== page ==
Most visibly, teachers are using 3D printers in their STEM lessons. Engineering students are using 3D printers to create prototypes for testing, giving them a taste of what the real world of product development is like. Math lessons can be greatly enhanced by using the real-world applications of 3D scanning and printing, and models for scientific experimentation are made quickly and accurately. Beyond just STEM, teachers are using 3D printers for art and design lessons. With a 3D printer, a student is only limited by her imagination and ingenuity. She can create any object she can imagine, free from the constraints of medium or technical skills. The materials used in 3D printing can create wild sculptures that would be difficult to create by hand. While you wouldn’t think it at first, history and geography teachers, too, can incorporate 3D printing into an effective learning tool. Archaeology students use 3D scanning and printing technologies to make digital and physical twins of rare artifacts that can be manipulated safely without disturbing the artifact itself. Damaged monuments can be restored with 3D-printed parts designed to fit an imprecise shape precisely. Geographers can 3D print landscapes and terrain at a smaller scale in order to make bird’s-eye view observations. For special education teachers, 3D printers are tools that make learning available to all. They are able to create educational aids for accessible curriculum content. And, they are making custom adaptive devices so that students who would ordinarily would not participate in some activities are now able to. Democratizing access to education means making sure that all students have a seat at the table.

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A Compelling Case Study

The STARBASE program in Louisiana found its curriculum greatly enhanced by introducing 3D printers. STARBASE is an after-school program that is taught to fifth grade and, in some locations, middle school and high school. During the program, students have to design and create their own rockets to participate in The American Rocketry Challenge. Through using 3D printers to produce some of the rocket parts, instructors discovered the passion that 3D printing ignited in the students. It gave students a reason to learn CAD software, and why the math and the science behind it work. Getting kids engaged after a day full of classes can be a challenge, but STARBASE uses 3D printers to get things exciting again. (You can read more about the STARBASE program here.)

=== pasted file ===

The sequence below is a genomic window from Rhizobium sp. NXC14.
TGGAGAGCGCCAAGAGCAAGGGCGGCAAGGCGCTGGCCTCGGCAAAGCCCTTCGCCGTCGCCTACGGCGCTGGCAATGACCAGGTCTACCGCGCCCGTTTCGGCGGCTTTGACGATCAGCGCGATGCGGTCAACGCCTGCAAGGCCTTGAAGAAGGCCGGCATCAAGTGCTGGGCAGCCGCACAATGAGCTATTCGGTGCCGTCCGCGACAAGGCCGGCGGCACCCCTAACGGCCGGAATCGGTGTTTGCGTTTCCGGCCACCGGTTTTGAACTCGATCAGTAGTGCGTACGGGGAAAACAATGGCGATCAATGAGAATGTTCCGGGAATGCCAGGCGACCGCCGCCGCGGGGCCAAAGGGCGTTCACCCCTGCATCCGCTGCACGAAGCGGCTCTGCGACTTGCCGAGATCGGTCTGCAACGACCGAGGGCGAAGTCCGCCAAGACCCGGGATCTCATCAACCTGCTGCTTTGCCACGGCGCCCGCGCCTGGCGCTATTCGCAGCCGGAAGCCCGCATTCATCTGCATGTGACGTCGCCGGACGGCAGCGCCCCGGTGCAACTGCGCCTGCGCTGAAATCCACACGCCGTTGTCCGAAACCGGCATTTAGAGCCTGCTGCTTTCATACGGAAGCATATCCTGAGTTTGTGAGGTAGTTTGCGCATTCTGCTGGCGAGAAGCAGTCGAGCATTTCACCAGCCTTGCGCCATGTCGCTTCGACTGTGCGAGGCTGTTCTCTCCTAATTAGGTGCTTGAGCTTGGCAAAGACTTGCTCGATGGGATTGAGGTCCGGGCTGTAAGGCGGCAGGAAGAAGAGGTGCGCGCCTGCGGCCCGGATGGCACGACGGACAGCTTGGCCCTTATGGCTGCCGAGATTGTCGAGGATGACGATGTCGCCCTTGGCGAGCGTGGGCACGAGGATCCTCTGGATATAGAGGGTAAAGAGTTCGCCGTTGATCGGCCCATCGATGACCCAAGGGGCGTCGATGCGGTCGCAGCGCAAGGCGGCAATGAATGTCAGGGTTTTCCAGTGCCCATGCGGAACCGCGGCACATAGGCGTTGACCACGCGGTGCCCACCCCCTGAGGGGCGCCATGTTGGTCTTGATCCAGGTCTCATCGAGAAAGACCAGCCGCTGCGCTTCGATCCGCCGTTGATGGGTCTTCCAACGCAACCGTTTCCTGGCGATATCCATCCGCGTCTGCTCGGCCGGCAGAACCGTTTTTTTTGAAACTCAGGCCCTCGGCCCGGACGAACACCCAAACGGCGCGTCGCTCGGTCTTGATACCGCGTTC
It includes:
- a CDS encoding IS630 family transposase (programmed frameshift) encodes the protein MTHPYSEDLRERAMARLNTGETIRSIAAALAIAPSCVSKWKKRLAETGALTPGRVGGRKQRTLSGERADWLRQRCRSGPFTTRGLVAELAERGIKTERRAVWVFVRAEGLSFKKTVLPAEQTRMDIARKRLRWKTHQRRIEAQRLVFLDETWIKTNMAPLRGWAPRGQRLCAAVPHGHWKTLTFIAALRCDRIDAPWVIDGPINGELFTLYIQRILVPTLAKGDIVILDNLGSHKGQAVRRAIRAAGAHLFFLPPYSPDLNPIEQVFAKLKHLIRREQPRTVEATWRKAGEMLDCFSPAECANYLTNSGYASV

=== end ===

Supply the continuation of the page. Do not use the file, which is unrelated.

The main barrier to bringing 3D printers into your classroom will likely be cost. Because of technological advances, 3D printers are now available at a variety of price points for teachers. Thinking about this 3D printer as an investment rather than a cost can make the decision easier. If you operate your machine properly, you can save money down the line. Properly storing and using 3D printing materials will save money as material waste can be a huge problem with improper machine use. Using your 3D printer properly may include turning it off over the summer, and conducting routine maintenance to avoid material build-up and malfunctions. Another barrier is not the machine itself, but the training to use it. Getting teachers trained to not only use 3D printing but also teach 3D printing is an investment of time that some can’t afford to make. While there is some training online, we offer hands-on training that covers the setup, use, and maintenance of the machines we sell.

However, it is obvious that the benefits outweigh the challenges. The future of 3D printing in education is looking bright. As the price of 3D printers goes down and the number of resources rise, accessibility will no longer be an issue. Utilizing 3D printing in your teaching, no matter the subject can be an effective way to keep students engaged and foster deeper learning. You are not just teaching your students for the future, you are teaching them for life. 

To learn more about using 3D printers in your curriculum or selecting a 3D printer, give us a call!